Brianna Sander smiles at the camera and holds up a tiny frog

Brianna Sander


      To my dismay, this week’s interview made me think again about my love for plastic-wrapped frozen dinners. I talked to Brianna Sander, a senior biology student and Binghamton Summer Scholar. For her project, Brianna studied the effects of microplastic on parasite/host relationships and the levels of those plastics in the environment.

      “We’re working on the stats right now,” Brianna tells me, “but so far we have established that microplastics do have a negative effect on the parasites’ ability to find their host, so to find and successfully infect their host,” which doesn’t sound too much like a bad thing, until you dig a little deeper.

       In her study, Brianna found that the hosts (tadpoles) were also interacting with the plastics “and they were ingesting almost to a linear rate, the exact same amount of plastics that we were exposing them to. We [still] don't know how or if microplastics are being excreted by tadpoles, ….and if tadpoles are ingesting, say 15 microplastics, one bird visiting a pond could be ingesting 200 tadpoles in a visit, that is a biomagnification, 15x200, and we [potentially] have a bird with thousands of microfibers, micro-fragments in their body.”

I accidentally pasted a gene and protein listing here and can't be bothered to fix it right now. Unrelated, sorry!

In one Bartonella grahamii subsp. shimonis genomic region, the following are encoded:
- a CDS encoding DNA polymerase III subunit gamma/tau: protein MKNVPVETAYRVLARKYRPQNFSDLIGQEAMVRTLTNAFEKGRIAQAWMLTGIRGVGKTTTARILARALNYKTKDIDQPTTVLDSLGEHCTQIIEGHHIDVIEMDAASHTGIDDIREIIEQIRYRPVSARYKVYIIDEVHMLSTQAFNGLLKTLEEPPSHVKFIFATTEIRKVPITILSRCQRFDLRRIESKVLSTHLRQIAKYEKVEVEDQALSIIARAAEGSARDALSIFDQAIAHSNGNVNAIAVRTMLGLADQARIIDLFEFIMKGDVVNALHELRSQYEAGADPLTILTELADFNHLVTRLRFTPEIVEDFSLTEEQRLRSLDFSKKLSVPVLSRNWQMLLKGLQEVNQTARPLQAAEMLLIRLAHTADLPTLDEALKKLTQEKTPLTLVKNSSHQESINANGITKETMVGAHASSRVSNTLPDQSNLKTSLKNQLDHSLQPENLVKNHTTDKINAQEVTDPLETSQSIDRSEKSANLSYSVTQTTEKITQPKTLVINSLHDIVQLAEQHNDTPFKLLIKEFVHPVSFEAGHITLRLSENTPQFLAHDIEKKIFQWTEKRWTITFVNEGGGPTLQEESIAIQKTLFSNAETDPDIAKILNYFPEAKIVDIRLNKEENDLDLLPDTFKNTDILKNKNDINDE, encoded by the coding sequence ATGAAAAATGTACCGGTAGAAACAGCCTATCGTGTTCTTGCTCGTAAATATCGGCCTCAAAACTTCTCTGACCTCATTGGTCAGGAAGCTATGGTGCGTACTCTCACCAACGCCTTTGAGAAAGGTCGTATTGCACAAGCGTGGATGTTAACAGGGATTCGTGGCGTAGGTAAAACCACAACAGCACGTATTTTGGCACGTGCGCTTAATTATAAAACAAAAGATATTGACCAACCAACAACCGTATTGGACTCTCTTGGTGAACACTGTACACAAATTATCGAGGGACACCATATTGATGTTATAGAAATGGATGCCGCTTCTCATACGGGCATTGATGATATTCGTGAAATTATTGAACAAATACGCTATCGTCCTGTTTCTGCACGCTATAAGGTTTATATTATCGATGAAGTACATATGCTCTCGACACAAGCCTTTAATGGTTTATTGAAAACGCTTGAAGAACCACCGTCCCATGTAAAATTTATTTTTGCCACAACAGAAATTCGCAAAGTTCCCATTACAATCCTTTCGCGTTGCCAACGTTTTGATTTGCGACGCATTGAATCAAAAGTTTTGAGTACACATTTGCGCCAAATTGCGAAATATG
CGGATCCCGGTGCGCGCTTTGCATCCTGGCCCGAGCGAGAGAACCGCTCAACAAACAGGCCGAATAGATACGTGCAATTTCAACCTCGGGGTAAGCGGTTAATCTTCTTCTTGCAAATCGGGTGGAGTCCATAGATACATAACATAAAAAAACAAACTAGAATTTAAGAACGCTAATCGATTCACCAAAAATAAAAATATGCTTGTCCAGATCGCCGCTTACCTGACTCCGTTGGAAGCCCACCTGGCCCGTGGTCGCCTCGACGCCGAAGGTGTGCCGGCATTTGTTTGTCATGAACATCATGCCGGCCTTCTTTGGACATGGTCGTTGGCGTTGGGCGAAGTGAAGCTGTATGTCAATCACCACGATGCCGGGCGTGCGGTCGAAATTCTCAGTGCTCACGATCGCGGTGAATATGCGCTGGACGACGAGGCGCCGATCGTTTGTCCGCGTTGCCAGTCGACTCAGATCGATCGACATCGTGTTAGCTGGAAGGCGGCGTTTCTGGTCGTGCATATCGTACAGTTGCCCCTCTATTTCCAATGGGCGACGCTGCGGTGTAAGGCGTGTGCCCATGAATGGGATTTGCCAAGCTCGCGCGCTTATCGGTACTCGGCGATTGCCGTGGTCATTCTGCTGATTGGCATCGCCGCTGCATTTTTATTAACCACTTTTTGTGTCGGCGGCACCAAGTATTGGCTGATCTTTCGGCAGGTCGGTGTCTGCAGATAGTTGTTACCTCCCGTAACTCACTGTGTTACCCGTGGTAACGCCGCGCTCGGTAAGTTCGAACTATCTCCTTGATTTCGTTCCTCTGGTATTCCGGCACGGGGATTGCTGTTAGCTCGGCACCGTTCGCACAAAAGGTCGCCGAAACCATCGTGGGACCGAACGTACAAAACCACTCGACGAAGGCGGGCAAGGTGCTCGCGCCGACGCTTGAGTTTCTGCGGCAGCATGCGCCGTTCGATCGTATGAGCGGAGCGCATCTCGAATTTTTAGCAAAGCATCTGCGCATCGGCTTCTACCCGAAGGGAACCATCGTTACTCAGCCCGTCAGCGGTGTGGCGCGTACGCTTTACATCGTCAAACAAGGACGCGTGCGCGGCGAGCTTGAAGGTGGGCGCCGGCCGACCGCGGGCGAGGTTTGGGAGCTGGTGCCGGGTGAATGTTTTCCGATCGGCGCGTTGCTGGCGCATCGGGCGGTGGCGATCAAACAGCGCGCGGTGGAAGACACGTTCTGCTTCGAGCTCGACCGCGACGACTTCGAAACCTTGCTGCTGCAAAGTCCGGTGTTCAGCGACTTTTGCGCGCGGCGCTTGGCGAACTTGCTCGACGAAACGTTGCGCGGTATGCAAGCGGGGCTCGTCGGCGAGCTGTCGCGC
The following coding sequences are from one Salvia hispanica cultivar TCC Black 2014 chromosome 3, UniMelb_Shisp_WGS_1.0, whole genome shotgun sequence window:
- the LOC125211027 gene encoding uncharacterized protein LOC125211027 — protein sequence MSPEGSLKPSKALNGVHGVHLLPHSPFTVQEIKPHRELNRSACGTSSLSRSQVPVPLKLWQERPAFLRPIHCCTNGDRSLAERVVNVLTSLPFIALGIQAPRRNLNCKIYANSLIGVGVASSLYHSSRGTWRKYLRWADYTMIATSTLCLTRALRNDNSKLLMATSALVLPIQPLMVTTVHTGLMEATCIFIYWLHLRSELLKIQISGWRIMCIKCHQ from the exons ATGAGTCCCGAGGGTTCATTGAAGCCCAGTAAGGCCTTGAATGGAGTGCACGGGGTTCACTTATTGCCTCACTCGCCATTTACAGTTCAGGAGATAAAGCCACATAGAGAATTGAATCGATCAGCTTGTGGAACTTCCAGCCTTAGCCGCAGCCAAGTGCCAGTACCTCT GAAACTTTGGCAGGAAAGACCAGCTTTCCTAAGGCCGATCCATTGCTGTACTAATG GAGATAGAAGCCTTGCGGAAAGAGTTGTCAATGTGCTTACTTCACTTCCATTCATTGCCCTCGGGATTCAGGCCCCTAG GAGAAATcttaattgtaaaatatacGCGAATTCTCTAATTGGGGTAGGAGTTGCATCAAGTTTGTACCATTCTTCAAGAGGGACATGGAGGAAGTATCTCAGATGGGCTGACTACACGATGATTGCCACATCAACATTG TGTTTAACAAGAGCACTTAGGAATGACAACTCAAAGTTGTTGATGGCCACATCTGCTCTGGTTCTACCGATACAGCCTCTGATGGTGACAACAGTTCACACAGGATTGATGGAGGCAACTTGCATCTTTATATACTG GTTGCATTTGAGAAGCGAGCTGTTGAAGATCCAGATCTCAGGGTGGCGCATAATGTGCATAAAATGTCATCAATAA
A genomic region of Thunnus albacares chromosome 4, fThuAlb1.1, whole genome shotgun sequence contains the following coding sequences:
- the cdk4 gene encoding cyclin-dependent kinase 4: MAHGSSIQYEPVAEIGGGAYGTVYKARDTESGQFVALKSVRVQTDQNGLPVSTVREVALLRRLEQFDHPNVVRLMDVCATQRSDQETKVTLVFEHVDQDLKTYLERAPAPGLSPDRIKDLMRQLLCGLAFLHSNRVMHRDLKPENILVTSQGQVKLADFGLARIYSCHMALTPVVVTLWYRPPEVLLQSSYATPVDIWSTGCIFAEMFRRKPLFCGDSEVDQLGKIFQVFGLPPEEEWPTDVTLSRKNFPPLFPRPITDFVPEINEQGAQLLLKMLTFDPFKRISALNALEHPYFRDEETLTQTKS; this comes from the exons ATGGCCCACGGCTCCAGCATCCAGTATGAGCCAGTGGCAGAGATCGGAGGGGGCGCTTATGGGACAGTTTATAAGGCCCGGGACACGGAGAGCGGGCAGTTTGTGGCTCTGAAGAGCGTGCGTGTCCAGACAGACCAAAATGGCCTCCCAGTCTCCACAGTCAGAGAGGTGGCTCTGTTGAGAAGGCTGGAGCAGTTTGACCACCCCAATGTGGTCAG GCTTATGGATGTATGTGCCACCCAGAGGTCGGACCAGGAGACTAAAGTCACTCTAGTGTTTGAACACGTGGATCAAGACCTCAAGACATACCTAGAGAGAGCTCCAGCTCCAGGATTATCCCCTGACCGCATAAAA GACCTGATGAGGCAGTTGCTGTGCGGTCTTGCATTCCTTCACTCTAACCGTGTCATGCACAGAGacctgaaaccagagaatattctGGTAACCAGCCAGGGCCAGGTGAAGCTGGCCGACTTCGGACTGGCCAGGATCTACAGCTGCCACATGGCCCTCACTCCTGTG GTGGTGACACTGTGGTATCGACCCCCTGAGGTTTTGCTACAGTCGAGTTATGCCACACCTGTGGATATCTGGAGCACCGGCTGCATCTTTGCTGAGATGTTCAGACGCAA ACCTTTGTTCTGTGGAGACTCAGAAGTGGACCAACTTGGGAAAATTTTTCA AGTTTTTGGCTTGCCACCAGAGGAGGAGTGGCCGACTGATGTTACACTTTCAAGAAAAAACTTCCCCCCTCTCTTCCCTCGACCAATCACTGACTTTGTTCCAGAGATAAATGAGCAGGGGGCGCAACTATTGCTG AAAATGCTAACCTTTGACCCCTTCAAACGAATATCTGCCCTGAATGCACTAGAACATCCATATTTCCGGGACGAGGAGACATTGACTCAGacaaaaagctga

To build off of her work this summer, Brianna expressed her excitement for the sampling methodology, “because I want to use it to survey bodies of water that we have on campus. We have wetlands, we have the nature preserve, we have tons of tiny little bodies of water that I think would be really important to investigate and see the sources of these plastics.”

       Working with a grad student in the lab, Brianna explains that “We’re still processing a major part of the paper we’re writing up, [but] we are actually looking to submit it to an open-access journal, which is exciting—so the public could be able to read this.”

There are negative effects that are associated with just ingesting plastics... but the next question to ask is how their presence is affecting long-standing ecological relationships.